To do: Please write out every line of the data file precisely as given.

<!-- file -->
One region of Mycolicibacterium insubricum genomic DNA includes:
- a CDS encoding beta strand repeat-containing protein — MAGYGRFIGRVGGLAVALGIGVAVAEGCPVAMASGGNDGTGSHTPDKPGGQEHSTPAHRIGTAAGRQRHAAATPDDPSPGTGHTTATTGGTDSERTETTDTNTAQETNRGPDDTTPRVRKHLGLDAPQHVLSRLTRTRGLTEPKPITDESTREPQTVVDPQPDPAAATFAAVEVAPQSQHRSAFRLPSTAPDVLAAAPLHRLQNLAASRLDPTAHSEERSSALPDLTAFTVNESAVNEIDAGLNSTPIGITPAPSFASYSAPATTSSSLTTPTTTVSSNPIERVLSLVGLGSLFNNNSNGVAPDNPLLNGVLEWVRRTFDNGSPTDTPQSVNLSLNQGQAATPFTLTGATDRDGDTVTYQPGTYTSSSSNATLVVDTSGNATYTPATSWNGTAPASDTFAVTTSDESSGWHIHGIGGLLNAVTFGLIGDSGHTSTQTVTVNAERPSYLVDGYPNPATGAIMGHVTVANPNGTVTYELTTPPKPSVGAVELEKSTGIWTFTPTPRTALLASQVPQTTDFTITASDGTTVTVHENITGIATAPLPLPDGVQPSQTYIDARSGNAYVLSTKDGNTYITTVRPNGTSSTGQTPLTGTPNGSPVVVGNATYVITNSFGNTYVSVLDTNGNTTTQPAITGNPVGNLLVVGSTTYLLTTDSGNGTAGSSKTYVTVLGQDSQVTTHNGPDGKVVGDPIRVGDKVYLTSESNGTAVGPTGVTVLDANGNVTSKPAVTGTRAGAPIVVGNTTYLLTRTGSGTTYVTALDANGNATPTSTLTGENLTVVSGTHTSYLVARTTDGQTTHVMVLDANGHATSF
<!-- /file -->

One region of Mycolicibacterium insubricum genomic DNA includes:
- a CDS encoding beta strand repeat-containing protein — MAGYGRFIGRVGGLAVALGIGVAVAEGCPVAMASGGNDGTGSHTPDKPGGQEHSTPAHRIGTAAGRQRHAAATPDDPSPGTGHTTATTGGTDSERTETTDTNTAQETNRGPDDTTPRVRKHLGLDAPQHVLSRLTRTRGLTEPKPITDESTREPQTVVDPQPDPAAATFAAVEVAPQSQHRSAFRLPSTAPDVLAAAPLHRLQNLAASRLDPTAHSEERSSALPDLTAFTVNESAVNEIDAGLNSTPIGITPAPSFASYSAPATTSSSLTTPTTTVSSNPIERVLSLVGLGSLFNNNSNGVAPDNPLLNGVLEWVRRTFDNGSPTDTPQSVNLSLNQGQAATPFTLTGATDRDGDTVTYQPGTYTSSSSNATLVVDTSGNATYTPATSWNGTAPASDTFAVTTSDESSGWHIHGIGGLLNAVTFGLIGDSGHTSTQTVTVNAERPSYLVDGYPNPATGAIMGHVTVANPNGTVTYELTTPPKPSVGAVELEKSTGIWTFTPTPRTALLASQVPQTTDFTITASDGTTVTVHENITGIATAPLPLPDGVQPSQTYIDARSGNAYVLSTKDGNTYITTVRPNGTSSTGQTPLTGTPNGSPVVVGNATYVITNSFGNTYVSVLDTNGNTTTQPAITGNPVGNLLVVGSTTYLLTTDSGNGTAGSSKTYVTVLGQDSQVTTHNGPDGKVVGDPIRVGDKVYLTSESNGTAVGPTGVTVLDANGNVTSKPAVTGTRAGAPIVVGNTTYLLTRTGSGTTYVTALDANGNATPTSTLTGENLTVVSGTHTSYLVARTTDGQTTHVMVLDANGHATSF